I think if you are a fan of Chelsea you will still enjoy this book. Just be aware that it’s a little more emotional and deep than her other books.

Synopsis

#1 NEW YORK TIMES BESTSELLER • The funny, sad, super-honest, all-true story of Chelsea Handler’s year of self-discovery—featuring a nerdily brilliant psychiatrist, a shaman, four Chow Chows, some well-placed security cameras, various family members (living and departed), friends, assistants, and a lot of edibles

A SKIMM READS PICK • “This will be one of your favorite books of all time.”—Amy Schumer

In a haze of vape smoke on a rare windy night in L.A. in the fall of 2016, Chelsea Handler daydreams about what life will be like with a woman in the White House. And then Donald Trump happens. In a torpor of despair, she decides that she’s had enough of the privileged bubble she’s lived in—a bubble within a bubble—and that it’s time to make some changes, both in her personal life and in the world at large.

At home, she embarks on a year of self-sufficiency—learning how to work the remote, how to pick up dog shit, where to find the toaster. She meets her match in an earnest, brainy psychiatrist and enters into therapy, prepared to do the heavy lifting required to look within and make sense of a childhood marked by love and loss and to figure out why people are afraid of her. She becomes politically active—finding her voice as an advocate for change, having difficult conversations, and energizing her base. In the process, she develops a healthy fixation on Special Counsel Robert Mueller and, through unflinching self-reflection and psychological excavation, unearths some glittering truths that light up the road ahead.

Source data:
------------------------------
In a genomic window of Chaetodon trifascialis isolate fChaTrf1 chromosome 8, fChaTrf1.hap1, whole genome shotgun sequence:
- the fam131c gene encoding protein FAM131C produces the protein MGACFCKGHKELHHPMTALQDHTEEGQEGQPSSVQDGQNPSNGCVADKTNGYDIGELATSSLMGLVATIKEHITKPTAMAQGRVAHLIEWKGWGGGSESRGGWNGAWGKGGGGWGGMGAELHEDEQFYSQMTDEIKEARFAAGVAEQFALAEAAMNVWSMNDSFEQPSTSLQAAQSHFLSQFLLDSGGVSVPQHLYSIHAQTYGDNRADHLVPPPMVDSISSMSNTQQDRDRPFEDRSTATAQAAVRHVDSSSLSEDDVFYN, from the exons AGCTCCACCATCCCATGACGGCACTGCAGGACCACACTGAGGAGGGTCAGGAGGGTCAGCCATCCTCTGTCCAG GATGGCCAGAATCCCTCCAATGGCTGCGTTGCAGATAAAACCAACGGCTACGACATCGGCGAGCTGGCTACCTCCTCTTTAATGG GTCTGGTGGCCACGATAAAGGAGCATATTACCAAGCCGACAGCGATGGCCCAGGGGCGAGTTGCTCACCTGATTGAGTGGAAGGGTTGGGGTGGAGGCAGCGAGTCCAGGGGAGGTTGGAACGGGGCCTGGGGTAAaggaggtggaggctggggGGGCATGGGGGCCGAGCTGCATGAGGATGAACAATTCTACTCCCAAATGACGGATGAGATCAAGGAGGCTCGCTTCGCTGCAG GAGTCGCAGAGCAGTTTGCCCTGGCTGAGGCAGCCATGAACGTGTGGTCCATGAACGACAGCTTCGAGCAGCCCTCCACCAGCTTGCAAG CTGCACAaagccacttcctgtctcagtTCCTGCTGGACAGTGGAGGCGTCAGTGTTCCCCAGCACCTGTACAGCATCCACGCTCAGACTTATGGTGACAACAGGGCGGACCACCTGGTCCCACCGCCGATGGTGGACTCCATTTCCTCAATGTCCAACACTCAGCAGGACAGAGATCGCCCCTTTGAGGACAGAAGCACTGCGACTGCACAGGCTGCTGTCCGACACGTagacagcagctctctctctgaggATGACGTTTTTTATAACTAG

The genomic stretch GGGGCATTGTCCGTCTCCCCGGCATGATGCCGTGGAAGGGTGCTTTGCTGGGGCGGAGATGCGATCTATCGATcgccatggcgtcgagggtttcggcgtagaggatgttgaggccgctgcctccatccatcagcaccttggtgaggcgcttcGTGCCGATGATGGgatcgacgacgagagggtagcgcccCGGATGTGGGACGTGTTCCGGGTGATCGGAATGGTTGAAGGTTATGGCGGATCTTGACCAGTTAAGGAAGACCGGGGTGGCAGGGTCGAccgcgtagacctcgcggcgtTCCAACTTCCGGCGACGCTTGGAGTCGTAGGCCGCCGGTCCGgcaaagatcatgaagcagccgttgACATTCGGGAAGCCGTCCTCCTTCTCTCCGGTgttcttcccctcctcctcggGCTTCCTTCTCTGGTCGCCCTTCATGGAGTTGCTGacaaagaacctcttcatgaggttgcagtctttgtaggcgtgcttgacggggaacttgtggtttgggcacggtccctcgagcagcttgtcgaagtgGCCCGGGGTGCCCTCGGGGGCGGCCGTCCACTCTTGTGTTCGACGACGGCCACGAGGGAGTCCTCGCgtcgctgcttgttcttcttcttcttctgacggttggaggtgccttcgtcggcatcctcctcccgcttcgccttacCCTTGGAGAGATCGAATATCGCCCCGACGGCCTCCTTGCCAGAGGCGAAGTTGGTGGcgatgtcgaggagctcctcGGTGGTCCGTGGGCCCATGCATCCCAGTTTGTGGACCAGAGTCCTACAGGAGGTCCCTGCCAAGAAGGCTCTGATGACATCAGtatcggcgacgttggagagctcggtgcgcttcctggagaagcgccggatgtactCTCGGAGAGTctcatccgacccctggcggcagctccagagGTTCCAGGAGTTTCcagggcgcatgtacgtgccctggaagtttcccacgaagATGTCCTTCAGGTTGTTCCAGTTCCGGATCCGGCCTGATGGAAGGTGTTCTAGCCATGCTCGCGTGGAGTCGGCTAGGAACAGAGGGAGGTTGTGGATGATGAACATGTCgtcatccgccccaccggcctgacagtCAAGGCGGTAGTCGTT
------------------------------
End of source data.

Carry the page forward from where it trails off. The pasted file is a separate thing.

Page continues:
Thrillingly honest, insightful, and deeply, darkly funny, Chelsea Handler’s memoir keeps readers laughing, even as it inspires us to look within and ask ourselves what really matters in our own lives.

Advance praise for Life Will Be the Death of Me

“You thought you knew Chelsea Handler—and she thought she knew herself—but in her new book, she discovers that true progress lies in the direction we haven’t been.”—Gloria Steinem 

“I always wondered what it would be like to watch Chelsea Handler in session with her therapist. Now I know.”—Ellen DeGeneres

“I love this book not just because it made me laugh or because I learned that I feel the same way about certain people in politics as Chelsea does. I love this book because I feel like I finally really got to know Chelsea Handler after all these years. Thank you for sharing, Chelsea!”—Tiffany Haddish

four-stars

About Chelsea Handler